Croatia Admits Serb Civilians Were Killed

<i> From Associated Press</i>

The Croatian government acknowledged Monday that Serbian civilians were found slain in a village it had recaptured. But it pointedly refrained from blaming its soldiers, accused by the United Nations of atrocities.

A brief Interior Ministry statement said nine elderly Serbs were found killed in the village of Varivode, 125 miles southwest of Zagreb, the capital. U.N. officials said at least seven more Serbs from the village were missing.

A Croatian human rights group said in a report released Sunday that 12 Serbs, all 60 to 85 years old, were slain Thursday in Varivode. The report said that three more Serbs are missing.


The government has been under increasing pressure to react to accounts of atrocities committed by Croatian troops during and after their blitz in early August to retake most of the territory held by Serbian rebels since a 1991 war between the Croats and the Croatian Serbs.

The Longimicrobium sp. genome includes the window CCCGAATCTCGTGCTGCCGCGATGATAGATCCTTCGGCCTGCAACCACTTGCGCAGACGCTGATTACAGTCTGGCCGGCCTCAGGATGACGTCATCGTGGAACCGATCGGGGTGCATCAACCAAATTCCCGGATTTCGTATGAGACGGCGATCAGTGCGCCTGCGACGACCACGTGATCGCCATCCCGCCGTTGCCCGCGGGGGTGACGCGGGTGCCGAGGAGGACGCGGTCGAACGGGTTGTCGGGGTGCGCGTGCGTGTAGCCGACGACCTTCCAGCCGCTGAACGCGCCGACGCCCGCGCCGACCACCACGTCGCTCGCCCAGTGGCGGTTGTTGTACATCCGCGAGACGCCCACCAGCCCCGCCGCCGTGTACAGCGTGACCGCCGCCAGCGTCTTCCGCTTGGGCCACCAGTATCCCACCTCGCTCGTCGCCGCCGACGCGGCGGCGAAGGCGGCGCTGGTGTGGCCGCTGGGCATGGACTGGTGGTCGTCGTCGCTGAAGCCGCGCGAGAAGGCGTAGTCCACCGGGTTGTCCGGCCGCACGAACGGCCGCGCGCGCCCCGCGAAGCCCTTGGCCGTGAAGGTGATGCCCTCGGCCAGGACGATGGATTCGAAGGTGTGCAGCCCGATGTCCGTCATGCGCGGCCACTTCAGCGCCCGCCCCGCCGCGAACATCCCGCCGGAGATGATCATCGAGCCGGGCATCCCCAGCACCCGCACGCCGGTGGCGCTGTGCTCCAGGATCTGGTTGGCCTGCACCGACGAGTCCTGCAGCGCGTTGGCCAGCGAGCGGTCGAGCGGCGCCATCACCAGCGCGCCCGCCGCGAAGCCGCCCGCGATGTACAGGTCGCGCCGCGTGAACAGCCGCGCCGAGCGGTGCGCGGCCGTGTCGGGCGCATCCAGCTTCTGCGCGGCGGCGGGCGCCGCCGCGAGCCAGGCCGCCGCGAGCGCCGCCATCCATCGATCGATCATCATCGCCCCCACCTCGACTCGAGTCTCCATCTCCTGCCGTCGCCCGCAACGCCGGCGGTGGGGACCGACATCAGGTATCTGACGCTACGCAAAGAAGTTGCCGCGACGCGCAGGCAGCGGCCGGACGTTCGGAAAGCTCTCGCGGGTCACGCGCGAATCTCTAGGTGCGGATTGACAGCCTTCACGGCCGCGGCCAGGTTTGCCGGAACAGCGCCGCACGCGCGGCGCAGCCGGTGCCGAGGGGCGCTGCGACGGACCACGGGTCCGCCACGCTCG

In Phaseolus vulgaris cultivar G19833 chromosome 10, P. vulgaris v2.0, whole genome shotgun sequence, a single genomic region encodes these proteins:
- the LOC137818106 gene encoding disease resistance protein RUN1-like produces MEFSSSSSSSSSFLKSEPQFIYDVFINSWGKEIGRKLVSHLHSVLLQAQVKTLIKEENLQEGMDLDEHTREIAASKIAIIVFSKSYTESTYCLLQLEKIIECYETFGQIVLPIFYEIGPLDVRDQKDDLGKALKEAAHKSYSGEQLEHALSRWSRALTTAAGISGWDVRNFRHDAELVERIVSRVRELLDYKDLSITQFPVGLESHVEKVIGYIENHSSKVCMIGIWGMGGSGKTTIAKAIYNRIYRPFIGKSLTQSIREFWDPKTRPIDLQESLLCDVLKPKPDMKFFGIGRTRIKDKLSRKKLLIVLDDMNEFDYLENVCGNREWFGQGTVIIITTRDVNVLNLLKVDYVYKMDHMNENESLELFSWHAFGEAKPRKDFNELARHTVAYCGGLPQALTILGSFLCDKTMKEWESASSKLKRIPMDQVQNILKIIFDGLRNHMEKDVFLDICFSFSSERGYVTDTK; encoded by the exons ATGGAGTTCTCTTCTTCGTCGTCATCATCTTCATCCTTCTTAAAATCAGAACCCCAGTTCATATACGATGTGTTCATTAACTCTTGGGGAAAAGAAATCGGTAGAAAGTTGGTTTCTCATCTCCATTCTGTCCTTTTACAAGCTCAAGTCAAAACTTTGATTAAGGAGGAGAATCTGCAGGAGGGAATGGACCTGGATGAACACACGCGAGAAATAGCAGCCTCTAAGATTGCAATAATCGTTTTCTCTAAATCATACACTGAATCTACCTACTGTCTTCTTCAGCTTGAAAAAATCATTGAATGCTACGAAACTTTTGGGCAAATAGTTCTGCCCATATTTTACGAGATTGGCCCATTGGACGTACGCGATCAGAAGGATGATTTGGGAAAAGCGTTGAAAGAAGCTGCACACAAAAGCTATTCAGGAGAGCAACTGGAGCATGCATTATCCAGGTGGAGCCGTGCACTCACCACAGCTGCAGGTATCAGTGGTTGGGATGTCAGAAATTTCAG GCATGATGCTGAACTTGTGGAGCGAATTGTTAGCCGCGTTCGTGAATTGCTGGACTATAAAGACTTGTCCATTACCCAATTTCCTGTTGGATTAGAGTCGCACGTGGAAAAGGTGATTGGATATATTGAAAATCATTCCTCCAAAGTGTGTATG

More than 180,000 Serbs fled the Croatian offensive. The United Nations estimates that fewer than 2,500 Serbs remain in the recaptured area, known as the Krajina.

International human rights groups and European Union monitors have cited many cases of murder and intimidation of Serbs and systematic destruction of thousands of houses by Croatian soldiers during and since the offensive.

The United Nations and other groups have charged that such acts were conducted with the tacit sanction of Croatian authorities. Although 400 soldiers have been arrested for looting and arson, the government has insisted that they were random acts and has not acknowledged the slaying of civilians.

Croatian officials said that they first learned about the killings in Varivode on Friday, when a civilian who wanted to visit his relatives in the village found four bodies.

The police later found that the nine civilians had been shot to death, the ministry said in a brief statement, adding only that the case is under investigation.

It did not suggest who was responsible for the killings.